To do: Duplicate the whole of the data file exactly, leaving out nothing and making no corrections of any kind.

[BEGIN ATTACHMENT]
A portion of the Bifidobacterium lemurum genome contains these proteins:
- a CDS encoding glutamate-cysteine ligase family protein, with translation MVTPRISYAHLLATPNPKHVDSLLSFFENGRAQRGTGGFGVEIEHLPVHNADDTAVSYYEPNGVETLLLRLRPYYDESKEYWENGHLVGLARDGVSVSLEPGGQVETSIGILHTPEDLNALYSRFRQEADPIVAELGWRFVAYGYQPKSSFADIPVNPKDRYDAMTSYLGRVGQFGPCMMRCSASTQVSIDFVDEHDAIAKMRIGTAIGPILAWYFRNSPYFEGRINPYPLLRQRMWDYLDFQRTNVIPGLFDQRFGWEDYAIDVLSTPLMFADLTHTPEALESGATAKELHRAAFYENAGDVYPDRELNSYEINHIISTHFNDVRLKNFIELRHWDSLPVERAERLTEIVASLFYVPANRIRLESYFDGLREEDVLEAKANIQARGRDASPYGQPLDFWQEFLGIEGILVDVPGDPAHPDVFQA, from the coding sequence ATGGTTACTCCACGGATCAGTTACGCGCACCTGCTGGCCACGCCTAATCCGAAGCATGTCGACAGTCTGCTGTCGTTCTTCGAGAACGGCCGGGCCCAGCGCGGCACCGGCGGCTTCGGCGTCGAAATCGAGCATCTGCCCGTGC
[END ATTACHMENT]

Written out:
A portion of the Bifidobacterium lemurum genome contains these proteins:
- a CDS encoding glutamate-cysteine ligase family protein, with translation MVTPRISYAHLLATPNPKHVDSLLSFFENGRAQRGTGGFGVEIEHLPVHNADDTAVSYYEPNGVETLLLRLRPYYDESKEYWENGHLVGLARDGVSVSLEPGGQVETSIGILHTPEDLNALYSRFRQEADPIVAELGWRFVAYGYQPKSSFADIPVNPKDRYDAMTSYLGRVGQFGPCMMRCSASTQVSIDFVDEHDAIAKMRIGTAIGPILAWYFRNSPYFEGRINPYPLLRQRMWDYLDFQRTNVIPGLFDQRFGWEDYAIDVLSTPLMFADLTHTPEALESGATAKELHRAAFYENAGDVYPDRELNSYEINHIISTHFNDVRLKNFIELRHWDSLPVERAERLTEIVASLFYVPANRIRLESYFDGLREEDVLEAKANIQARGRDASPYGQPLDFWQEFLGIEGILVDVPGDPAHPDVFQA, from the coding sequence ATGGTTACTCCACGGATCAGTTACGCGCACCTGCTGGCCACGCCTAATCCGAAGCATGTCGACAGTCTGCTGTCGTTCTTCGAGAACGGCCGGGCCCAGCGCGGCACCGGCGGCTTCGGCGTCGAAATCGAGCATCTGCCCGTGC